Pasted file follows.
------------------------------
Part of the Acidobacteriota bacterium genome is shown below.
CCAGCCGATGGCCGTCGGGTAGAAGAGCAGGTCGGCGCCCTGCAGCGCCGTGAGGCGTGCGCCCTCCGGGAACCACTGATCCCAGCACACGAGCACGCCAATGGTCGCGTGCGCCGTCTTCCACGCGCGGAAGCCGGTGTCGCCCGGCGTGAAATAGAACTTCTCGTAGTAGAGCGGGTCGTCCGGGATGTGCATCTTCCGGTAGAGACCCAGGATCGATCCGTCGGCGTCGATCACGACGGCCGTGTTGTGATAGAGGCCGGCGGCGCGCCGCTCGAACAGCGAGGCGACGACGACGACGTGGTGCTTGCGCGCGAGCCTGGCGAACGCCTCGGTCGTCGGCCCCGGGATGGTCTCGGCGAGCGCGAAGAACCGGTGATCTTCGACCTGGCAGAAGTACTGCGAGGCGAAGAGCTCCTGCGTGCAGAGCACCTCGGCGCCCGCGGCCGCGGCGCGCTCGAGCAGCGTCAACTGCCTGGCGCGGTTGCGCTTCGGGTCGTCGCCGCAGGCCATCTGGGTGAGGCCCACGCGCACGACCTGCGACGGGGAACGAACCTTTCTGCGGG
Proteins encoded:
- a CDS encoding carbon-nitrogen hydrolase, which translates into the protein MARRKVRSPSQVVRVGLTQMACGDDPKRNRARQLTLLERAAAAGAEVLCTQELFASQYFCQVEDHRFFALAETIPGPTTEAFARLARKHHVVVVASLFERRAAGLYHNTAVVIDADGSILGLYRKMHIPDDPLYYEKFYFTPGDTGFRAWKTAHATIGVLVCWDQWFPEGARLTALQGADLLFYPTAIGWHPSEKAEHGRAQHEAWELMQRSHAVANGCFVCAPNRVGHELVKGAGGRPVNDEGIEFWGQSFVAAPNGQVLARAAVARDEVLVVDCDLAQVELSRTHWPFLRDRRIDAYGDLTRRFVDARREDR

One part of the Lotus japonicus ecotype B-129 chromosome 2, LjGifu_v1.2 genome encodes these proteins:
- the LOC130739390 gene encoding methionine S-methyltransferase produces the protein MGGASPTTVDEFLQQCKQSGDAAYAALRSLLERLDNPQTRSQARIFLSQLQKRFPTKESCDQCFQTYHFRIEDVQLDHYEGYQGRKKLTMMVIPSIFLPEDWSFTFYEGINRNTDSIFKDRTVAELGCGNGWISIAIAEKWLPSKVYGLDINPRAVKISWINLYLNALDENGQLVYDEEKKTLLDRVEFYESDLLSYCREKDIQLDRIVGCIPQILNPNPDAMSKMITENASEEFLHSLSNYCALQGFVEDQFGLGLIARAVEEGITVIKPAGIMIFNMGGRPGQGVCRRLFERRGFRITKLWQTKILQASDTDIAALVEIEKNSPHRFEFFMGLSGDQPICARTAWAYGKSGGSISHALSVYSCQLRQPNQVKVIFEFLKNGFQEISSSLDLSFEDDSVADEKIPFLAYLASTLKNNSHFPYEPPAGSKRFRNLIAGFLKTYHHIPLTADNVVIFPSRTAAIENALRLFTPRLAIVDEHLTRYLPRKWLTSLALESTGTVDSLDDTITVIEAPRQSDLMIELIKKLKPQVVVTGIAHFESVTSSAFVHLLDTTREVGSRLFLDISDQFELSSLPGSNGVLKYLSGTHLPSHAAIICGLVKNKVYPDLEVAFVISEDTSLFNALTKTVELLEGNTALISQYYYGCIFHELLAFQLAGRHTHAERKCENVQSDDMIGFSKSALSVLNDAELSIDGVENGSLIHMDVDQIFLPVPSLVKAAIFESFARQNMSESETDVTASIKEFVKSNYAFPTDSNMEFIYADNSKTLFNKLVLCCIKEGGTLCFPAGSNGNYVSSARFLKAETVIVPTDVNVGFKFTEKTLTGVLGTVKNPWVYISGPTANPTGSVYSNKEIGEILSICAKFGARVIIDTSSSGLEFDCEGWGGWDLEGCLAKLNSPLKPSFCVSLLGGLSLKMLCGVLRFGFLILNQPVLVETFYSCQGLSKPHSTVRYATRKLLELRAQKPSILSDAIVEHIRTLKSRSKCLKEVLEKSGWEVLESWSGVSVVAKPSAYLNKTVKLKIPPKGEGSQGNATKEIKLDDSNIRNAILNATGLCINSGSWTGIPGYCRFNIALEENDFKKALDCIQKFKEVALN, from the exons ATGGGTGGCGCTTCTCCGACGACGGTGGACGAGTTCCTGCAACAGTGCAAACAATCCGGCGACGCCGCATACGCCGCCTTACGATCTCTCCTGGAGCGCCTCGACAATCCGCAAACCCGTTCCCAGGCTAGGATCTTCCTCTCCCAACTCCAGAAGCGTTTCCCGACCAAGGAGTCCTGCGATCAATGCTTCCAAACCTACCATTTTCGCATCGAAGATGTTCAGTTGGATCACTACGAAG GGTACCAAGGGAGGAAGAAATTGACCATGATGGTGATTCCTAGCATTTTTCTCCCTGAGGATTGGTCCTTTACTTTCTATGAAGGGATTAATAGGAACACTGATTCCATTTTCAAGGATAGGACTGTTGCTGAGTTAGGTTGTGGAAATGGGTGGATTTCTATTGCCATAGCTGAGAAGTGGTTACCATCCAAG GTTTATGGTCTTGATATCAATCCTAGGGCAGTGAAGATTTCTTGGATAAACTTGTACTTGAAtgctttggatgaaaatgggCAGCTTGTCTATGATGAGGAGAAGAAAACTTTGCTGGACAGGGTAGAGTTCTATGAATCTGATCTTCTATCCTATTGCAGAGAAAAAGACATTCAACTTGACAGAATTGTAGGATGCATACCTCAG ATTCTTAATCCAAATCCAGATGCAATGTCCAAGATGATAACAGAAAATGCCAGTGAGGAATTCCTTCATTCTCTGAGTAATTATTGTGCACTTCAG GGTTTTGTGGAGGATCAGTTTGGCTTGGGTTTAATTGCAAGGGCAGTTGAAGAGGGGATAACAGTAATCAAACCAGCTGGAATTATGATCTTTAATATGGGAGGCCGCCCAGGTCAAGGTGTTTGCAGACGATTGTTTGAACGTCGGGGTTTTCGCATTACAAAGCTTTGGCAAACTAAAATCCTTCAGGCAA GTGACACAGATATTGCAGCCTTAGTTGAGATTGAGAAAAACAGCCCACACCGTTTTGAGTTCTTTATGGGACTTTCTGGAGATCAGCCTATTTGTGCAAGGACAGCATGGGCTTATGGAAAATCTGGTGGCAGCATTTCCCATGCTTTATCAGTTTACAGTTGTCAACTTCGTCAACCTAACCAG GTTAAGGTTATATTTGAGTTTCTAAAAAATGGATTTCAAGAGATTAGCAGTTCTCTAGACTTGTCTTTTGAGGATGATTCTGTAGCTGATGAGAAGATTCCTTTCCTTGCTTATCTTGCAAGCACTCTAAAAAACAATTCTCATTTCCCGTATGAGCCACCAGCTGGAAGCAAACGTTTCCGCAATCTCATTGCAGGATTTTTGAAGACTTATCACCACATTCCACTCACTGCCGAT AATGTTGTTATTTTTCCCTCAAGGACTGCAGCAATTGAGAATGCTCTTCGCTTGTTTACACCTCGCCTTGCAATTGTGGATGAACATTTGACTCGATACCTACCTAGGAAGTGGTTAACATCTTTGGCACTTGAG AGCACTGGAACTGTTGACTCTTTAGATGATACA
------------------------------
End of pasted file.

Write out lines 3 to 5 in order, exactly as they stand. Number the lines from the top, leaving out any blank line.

Proteins encoded:
- a CDS encoding carbon-nitrogen hydrolase, which translates into the protein MARRKVRSPSQVVRVGLTQMACGDDPKRNRARQLTLLERAAAAGAEVLCTQELFASQYFCQVEDHRFFALAETIPGPTTEAFARLARKHHVVVVASLFERRAAGLYHNTAVVIDADGSILGLYRKMHIPDDPLYYEKFYFTPGDTGFRAWKTAHATIGVLVCWDQWFPEGARLTALQGADLLFYPTAIGWHPSEKAEHGRAQHEAWELMQRSHAVANGCFVCAPNRVGHELVKGAGGRPVNDEGIEFWGQSFVAAPNGQVLARAAVARDEVLVVDCDLAQVELSRTHWPFLRDRRIDAYGDLTRRFVDARREDR

One part of the Lotus japonicus ecotype B-129 chromosome 2, LjGifu_v1.2 genome encodes these proteins: